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KU to commemorate 30th anniversary of ADA with internationally recognized disability rights leader, events and programs

Friday, July 17, 2020

LAWRENCE — The University of Kansas will host lifelong disability rights champion and leader Judith Heumann as part of its celebration of the 30th anniversary of the Americans with Disabilities Act (ADA). The ADA became law on July 26, 1990. Heumann’s visit coincides with KU’s annual October celebration of National Disability Employment Awareness Month.

“ADA 30 – Nothing About Us Without Us – A Celebration with Judith Heumann,” scheduled for Oct. 28-29, will feature a keynote by Heumann and additional programming to be announced in fall 2020. Events may be held virtually if necessary due to COVID-19. The two-day celebration is organized by the KU ADA Resource Center for Equity and Accessibility and 44 other campus and community partners. Learn more at

Additional KU events, programs and media marking the anniversary in the summer and fall:

  • The ADA at 30: “Let the Shameful Wall of Exclusion Come Down,” a virtual panel organized by the George and Barbara Bush Foundation at 12:30 p.m. Tuesday, July 21. The panel, moderated by Judy Woodruff, managing editor and anchor of "PBS NewsHour," includes Audrey Coleman, associate director of the Dole Institute of Politics at KU.
  • A virtual panel featuring leaders in disability policy and research, 3 p.m. Sept. 9. The panel, “Look Back, Look Forward: The ADA at 30,” will be offered by the KU Life Span Institute, which has conducted research to improve the lives of people with disabilities for 60 years. Featured speakers are Jean Hall, director of the Institute for Health and Disability Policy Studies and professor in the KU Department of Applied Behavioral Science; Lex Frieden, professor of biomedical informatics and professor of physical medicine and rehabilitation at the University of Texas Health Science Center at Houston; Anjali Forber-Pratt, assistant professor at the Department of Human & Organizational Development at Vanderbilt University; and Rebecca Cokley, director of the Disability Justice Initiative at the Center for American Progress. “ADA30” will be moderated by Michael Wehmeyer, chair of the KU Department of Special Education, Ross and Marianna Beach Distinguished Professor in Special Education, and director and senior scientist at the Beach Center on Disability.
  • “ADA at 30,” a collection of media to mark the anniversary, will be published this fall on the KU Life Span Institute’s website. Materials include:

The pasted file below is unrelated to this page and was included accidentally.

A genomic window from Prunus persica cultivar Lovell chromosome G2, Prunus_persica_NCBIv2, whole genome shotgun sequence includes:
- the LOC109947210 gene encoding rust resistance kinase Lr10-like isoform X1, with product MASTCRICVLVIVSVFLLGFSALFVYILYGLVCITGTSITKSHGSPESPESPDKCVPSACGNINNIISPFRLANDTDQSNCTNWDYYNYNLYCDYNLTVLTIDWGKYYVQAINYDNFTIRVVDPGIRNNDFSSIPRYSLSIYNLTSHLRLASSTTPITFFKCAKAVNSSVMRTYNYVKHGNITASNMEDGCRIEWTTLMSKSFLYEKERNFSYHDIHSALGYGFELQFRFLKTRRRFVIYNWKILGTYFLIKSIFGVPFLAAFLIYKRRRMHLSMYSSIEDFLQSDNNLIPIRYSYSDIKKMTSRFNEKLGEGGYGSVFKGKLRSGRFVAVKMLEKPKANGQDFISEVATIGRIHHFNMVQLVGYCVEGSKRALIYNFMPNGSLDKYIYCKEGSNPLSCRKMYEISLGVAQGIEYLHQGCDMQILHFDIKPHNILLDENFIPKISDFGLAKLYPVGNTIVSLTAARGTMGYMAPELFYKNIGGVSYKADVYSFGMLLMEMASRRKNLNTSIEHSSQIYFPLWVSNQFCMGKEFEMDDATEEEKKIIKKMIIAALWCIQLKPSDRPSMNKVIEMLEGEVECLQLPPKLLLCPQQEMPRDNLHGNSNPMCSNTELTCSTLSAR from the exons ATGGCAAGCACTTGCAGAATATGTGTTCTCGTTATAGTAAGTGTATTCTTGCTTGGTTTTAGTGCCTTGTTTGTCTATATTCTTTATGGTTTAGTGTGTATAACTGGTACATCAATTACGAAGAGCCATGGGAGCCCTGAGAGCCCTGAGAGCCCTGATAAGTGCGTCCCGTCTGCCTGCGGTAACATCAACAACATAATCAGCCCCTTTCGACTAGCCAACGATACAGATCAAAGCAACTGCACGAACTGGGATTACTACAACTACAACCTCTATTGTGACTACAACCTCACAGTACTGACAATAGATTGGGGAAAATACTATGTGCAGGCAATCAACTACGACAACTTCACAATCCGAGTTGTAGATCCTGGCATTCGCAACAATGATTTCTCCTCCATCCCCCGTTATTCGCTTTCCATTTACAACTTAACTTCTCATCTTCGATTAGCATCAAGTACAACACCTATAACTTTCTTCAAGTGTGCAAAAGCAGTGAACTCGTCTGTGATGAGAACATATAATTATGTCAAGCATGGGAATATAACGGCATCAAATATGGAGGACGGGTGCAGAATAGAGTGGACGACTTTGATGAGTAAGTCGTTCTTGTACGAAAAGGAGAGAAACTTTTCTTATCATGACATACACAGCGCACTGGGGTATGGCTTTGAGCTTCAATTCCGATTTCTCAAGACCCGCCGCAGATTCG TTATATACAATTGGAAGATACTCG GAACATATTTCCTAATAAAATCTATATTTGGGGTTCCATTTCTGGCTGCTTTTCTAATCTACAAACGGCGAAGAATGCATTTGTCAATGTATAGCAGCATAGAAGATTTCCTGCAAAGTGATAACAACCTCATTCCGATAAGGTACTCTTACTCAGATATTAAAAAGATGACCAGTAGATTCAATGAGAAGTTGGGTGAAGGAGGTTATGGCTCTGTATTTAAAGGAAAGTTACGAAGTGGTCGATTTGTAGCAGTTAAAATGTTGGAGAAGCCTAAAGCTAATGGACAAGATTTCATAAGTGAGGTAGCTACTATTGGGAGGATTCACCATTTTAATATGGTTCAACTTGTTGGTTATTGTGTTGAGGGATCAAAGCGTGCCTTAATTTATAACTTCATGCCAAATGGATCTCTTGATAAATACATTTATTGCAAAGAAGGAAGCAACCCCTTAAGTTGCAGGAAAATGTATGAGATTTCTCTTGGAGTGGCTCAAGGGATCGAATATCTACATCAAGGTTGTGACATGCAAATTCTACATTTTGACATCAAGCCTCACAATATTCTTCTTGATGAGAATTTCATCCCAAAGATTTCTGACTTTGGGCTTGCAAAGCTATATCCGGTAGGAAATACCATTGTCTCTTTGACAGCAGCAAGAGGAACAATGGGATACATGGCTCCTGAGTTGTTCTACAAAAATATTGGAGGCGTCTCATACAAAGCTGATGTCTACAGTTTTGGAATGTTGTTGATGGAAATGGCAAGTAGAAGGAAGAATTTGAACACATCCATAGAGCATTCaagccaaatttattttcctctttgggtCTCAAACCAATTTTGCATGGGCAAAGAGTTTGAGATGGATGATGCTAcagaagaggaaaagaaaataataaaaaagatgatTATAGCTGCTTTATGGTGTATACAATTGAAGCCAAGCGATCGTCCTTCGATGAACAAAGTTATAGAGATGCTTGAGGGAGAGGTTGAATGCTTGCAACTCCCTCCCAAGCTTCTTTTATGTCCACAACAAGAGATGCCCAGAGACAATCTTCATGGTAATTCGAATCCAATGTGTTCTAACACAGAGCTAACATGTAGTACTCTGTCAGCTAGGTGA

• Interviews conducted with individuals who describe how the ADA has changed lives and who look ahead to what needs to be addressed in future legislation.
    • A collection of recent Life Span Institute disability-related research.
    • A syllabus prepared by the KU Department of American Studies featuring books, television shows, films and websites about the ADA and people with disabilities.
  • The School of Social Welfare’s Diversity Equity and Inclusion (DEI) Program will host events investigating the intersections of racial and disability justice. The 2020 DEI Fellows are Genilda Journey and Diana Lady, both of the KU Edwards Campus. Journey will research and present on “The Correlation Between the Mental Health of African American Inmates and Recidivism Rates,” and Lady will research and present on the topic of “Migrant Farmworkers and Disabilities: Creation of a Kansas Farmworker Toolkit.” Both fellows will present findings next spring semester, dates to be chosen. More events are in process, so check in with the School of Social Welfare at

More on Judith Heumann

For four decades, Heumann has worked with a wide range of activists, non-governmental organizations and governments to develop human rights legislation and policy benefiting individuals with disabilities. She was instrumental in drafting several major pieces of disability rights legislation, including the Americans with Disabilities Act, the Individuals with Disabilities Education Act and the Convention on the Rights of Persons with Disabilities.

Heumann served in the administration of President Barack Obama as the first special adviser for international disability rights at the U.S. Department of State and in the Clinton administration as the assistant secretary of the Office of Special Education and Rehabilitation Services in the Department of Education. She was the World Bank’s first adviser on disability and development.

“Judith has been a transformative disability rights leader in the United States and internationally since the 1970s and is the most influential disability rights leader in the world,” said Catherine Johnson, director of the KU ADA Resource Center for Equity & Accessibility. “Her visit marks a pivotal moment for the University of Kansas in its mission of creating a proactive disability inclusive culture. I am excited for Judith to share her journey in international disability rights advocacy with our community.”

Heumann said she looked forward to marking the anniversary with KU.

“I am excited to connect with the KU and Lawrence communities and am honored KU invited me to celebrate the 30th anniversary of the Americans with Disabilities Act with them. There is so much work yet to do, and I am made hopeful by communities such as these.”

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Students with intellectual disabilities are participating in KU undergraduate programs through a grant-funded KU special education program
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